Magdalena Szmidt, a Polish lawyer and women's right activist, joins the program.
Moscow considers the establishment of a US army base in Poland to be a breach of the 1997 NATO Founding Act, whereby, Moscow says, NATO agreed not to deploy permanent forces in Eastern Europe.
Magdalena starts the program by saying that she does not think that the troop deployment is going to happen: "Yesterday we found out that the US's ambassador to the UN said that this is not going to happen. The threat that it might still happen is there, but the immediate, direct threat is not there."
In a sign of possible discord within the Polish government, the defense ministry confirmed that the proposal was sent to Washington without the knowledge of the president, Andrzej Duda. "I would not rely on anything the Polish Ministry of Defense says; it is really difficult to follow what the Polish government is doing at the moment. But it is all governed by the Atlantic Treaty, so they cannot just decide like that, decisions have to be approved by all members of the North Atlantic Treaty. If it is outside of NATO then it is a bilateral matter, and the US has expressed that it will not go ahead with this. Politics however change so much at the moment so I don't dare to say what will happen," said Magdalena.
There have been reports in the Western media that the US government is trying to support far right governments in Eastern Europe. "This is difficult to work out; there have been reports in the media that the Polish government has been working with the Russian government. Now they are saying that the Polish government has been reaching out to the American government. There is a huge discrepancy within the reports that the Polish media publish about this matter," Magdalena stated.
John Harrison asked the Polish people what they think about their government's attempt to request a significant increase in the US military presence in Poland. Magdalena answered, "I am not aware of any signaling that people are afraid of Russia invading. Of course you cannot predict everything but I don't think that Polish people are immensely concerned about this."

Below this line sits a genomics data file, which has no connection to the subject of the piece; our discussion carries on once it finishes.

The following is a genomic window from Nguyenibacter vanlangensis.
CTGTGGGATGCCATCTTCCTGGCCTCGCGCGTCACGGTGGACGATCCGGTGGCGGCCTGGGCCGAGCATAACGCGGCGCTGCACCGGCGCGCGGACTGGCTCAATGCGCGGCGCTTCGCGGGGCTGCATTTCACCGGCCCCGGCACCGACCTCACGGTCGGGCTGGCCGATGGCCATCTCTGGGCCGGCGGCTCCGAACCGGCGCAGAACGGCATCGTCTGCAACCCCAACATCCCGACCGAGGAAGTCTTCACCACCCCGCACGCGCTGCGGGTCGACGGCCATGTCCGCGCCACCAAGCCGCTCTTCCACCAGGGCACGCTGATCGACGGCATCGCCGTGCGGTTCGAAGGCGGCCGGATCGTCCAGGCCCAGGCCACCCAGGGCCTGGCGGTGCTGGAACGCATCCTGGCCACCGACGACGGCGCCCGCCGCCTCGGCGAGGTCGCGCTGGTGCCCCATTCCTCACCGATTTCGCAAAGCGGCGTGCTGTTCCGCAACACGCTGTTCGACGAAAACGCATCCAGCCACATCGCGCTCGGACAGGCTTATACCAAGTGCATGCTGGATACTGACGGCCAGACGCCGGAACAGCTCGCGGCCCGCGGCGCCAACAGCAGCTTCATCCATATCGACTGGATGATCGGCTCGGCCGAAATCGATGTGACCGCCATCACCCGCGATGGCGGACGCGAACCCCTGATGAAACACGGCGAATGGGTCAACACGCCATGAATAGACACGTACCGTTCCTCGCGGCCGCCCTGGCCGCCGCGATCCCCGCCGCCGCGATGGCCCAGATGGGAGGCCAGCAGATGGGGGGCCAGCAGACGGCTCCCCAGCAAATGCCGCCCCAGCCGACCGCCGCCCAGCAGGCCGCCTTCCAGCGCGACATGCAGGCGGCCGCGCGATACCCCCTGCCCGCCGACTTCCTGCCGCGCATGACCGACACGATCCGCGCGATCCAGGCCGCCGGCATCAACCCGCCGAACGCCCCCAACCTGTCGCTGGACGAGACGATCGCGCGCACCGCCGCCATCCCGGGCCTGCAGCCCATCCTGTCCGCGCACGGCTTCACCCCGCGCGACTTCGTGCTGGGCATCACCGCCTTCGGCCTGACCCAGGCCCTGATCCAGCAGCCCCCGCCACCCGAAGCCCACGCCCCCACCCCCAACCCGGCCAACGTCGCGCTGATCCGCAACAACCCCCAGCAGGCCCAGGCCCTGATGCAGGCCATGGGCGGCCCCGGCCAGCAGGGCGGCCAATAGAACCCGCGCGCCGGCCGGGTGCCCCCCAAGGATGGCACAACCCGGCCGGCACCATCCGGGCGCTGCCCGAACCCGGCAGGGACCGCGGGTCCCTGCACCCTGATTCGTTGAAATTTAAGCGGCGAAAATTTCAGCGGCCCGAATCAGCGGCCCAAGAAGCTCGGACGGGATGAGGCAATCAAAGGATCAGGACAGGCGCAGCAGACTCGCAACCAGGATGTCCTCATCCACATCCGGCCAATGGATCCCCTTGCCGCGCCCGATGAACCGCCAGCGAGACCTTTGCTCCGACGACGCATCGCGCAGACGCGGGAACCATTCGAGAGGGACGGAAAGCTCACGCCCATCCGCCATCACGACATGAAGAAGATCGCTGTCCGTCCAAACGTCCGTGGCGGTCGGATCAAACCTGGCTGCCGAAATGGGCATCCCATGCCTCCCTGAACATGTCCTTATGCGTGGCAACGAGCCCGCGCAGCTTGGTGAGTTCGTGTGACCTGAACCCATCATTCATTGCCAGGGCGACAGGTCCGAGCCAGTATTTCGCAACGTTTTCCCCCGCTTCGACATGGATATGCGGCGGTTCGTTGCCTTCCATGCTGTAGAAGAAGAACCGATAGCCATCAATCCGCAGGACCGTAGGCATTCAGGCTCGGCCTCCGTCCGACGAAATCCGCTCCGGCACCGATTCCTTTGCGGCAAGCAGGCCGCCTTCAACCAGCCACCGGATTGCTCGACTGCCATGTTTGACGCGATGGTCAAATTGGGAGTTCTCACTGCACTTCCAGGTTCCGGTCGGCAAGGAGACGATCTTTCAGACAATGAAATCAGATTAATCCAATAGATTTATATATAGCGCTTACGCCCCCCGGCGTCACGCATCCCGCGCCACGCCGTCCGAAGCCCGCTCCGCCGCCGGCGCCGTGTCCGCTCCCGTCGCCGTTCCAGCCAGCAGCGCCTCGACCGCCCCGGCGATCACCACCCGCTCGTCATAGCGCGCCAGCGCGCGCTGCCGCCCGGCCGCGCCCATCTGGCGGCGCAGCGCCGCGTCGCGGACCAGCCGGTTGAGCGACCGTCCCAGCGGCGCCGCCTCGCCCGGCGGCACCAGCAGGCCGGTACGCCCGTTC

Many people think that most Poles are anti-Russia. According to Magdalena, this is untrue. "I'm part Russian, my grandfather was Russian, I come from the North East of Poland, I come from an area where all cultures and religions were mixed up together. I don't feel that amongst my friends, family and people that I know that there is fear. I may be biased; I come from the east of Poland, the people that I know are quite liberal." John Harrison asked whether there is a cultural split between the east and west of Poland as there is in Ukraine. Magdalena replied, "Most Russian Orthodox followers live where I come from, and it [Russian Orthodoxy] is officially tolerated, so that's OK. The rest of Poland is Catholic, but I don't see that contrast. I don't see it." Regarding the differences in culture between Poland and Belorussians, Magdalena said, "This is another matter; there were some bad things that happened in the Second World War between Poland and Ukraine, so that is quite a sensitive area, but relations are not as sensitive between Poles and Belorussians."
So if we can believe the US ambassador to the UN, it seems that the deployment of some 15,000 US troops to Poland will not happen. However, judging by the way the US government is making U-turns in its foreign policy, such a deployment remains a possibility.
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